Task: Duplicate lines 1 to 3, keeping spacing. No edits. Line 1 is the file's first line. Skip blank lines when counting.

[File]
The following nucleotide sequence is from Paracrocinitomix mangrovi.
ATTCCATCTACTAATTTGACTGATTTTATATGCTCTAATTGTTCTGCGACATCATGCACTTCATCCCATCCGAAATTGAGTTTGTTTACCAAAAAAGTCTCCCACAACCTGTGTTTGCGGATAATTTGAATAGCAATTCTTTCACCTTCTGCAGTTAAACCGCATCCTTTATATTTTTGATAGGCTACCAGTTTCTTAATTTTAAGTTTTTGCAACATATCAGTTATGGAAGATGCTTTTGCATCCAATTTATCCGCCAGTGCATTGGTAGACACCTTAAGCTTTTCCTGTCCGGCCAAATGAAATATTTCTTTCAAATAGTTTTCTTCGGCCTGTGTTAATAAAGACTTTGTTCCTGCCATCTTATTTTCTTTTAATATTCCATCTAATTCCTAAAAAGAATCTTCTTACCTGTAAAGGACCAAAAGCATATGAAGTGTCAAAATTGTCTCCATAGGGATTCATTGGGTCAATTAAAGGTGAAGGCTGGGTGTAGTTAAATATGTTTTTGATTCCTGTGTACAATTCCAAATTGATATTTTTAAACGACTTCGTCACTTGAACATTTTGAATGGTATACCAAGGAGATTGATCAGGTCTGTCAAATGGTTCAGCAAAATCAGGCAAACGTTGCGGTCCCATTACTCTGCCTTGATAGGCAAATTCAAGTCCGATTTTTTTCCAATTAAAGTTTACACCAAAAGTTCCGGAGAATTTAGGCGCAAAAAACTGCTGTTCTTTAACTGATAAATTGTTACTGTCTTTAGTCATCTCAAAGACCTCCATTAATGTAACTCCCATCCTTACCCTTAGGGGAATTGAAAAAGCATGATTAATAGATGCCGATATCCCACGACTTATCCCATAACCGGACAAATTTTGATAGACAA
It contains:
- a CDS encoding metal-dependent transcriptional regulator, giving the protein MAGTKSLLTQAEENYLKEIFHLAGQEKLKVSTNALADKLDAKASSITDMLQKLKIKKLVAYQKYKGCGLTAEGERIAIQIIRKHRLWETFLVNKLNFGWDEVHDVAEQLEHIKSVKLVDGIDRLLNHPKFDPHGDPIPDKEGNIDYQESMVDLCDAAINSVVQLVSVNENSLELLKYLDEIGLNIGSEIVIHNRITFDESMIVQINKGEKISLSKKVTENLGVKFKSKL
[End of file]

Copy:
The following nucleotide sequence is from Paracrocinitomix mangrovi.
ATTCCATCTACTAATTTGACTGATTTTATATGCTCTAATTGTTCTGCGACATCATGCACTTCATCCCATCCGAAATTGAGTTTGTTTACCAAAAAAGTCTCCCACAACCTGTGTTTGCGGATAATTTGAATAGCAATTCTTTCACCTTCTGCAGTTAAACCGCATCCTTTATATTTTTGATAGGCTACCAGTTTCTTAATTTTAAGTTTTTGCAACATATCAGTTATGGAAGATGCTTTTGCATCCAATTTATCCGCCAGTGCATTGGTAGACACCTTAAGCTTTTCCTGTCCGGCCAAATGAAATATTTCTTTCAAATAGTTTTCTTCGGCCTGTGTTAATAAAGACTTTGTTCCTGCCATCTTATTTTCTTTTAATATTCCATCTAATTCCTAAAAAGAATCTTCTTACCTGTAAAGGACCAAAAGCATATGAAGTGTCAAAATTGTCTCCATAGGGATTCATTGGGTCAATTAAAGGTGAAGGCTGGGTGTAGTTAAATATGTTTTTGATTCCTGTGTACAATTCCAAATTGATATTTTTAAACGACTTCGTCACTTGAACATTTTGAATGGTATACCAAGGAGATTGATCAGGTCTGTCAAATGGTTCAGCAAAATCAGGCAAACGTTGCGGTCCCATTACTCTGCCTTGATAGGCAAATTCAAGTCCGATTTTTTTCCAATTAAAGTTTACACCAAAAGTTCCGGAGAATTTAGGCGCAAAAAACTGCTGTTCTTTAACTGATAAATTGTTACTGTCTTTAGTCATCTCAAAGACCTCCATTAATGTAACTCCCATCCTTACCCTTAGGGGAATTGAAAAAGCATGATTAATAGATGCCGATATCCCACGACTTATCCCATAACCGGACAAATTTTGATAGACAA
It contains: